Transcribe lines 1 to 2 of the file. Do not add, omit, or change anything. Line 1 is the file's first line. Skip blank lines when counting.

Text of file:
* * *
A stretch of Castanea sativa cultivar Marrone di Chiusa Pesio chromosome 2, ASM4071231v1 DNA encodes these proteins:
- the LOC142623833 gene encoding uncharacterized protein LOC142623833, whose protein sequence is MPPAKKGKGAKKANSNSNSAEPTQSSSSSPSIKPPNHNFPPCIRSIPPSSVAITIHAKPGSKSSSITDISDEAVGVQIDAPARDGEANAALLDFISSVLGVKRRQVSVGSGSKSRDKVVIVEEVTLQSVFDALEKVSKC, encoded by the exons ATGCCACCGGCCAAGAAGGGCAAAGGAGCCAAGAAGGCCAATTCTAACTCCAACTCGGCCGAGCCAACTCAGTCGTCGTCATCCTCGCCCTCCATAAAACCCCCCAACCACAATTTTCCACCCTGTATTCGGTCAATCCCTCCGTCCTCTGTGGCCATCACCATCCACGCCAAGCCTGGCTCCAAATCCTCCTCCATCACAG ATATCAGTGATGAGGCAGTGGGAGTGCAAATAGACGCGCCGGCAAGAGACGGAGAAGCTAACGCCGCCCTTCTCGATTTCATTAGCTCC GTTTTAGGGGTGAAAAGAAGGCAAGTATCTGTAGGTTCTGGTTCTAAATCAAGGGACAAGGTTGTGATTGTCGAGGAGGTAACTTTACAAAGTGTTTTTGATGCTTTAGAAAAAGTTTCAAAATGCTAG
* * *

A stretch of Castanea sativa cultivar Marrone di Chiusa Pesio chromosome 2, ASM4071231v1 DNA encodes these proteins:
- the LOC142623833 gene encoding uncharacterized protein LOC142623833, whose protein sequence is MPPAKKGKGAKKANSNSNSAEPTQSSSSSPSIKPPNHNFPPCIRSIPPSSVAITIHAKPGSKSSSITDISDEAVGVQIDAPARDGEANAALLDFISSVLGVKRRQVSVGSGSKSRDKVVIVEEVTLQSVFDALEKVSKC, encoded by the exons ATGCCACCGGCCAAGAAGGGCAAAGGAGCCAAGAAGGCCAATTCTAACTCCAACTCGGCCGAGCCAACTCAGTCGTCGTCATCCTCGCCCTCCATAAAACCCCCCAACCACAATTTTCCACCCTGTATTCGGTCAATCCCTCCGTCCTCTGTGGCCATCACCATCCACGCCAAGCCTGGCTCCAAATCCTCCTCCATCACAG ATATCAGTGATGAGGCAGTGGGAGTGCAAATAGACGCGCCGGCAAGAGACGGAGAAGCTAACGCCGCCCTTCTCGATTTCATTAGCTCC GTTTTAGGGGTGAAAAGAAGGCAAGTATCTGTAGGTTCTGGTTCTAAATCAAGGGACAAGGTTGTGATTGTCGAGGAGGTAACTTTACAAAGTGTTTTTGATGCTTTAGAAAAAGTTTCAAAATGCTAG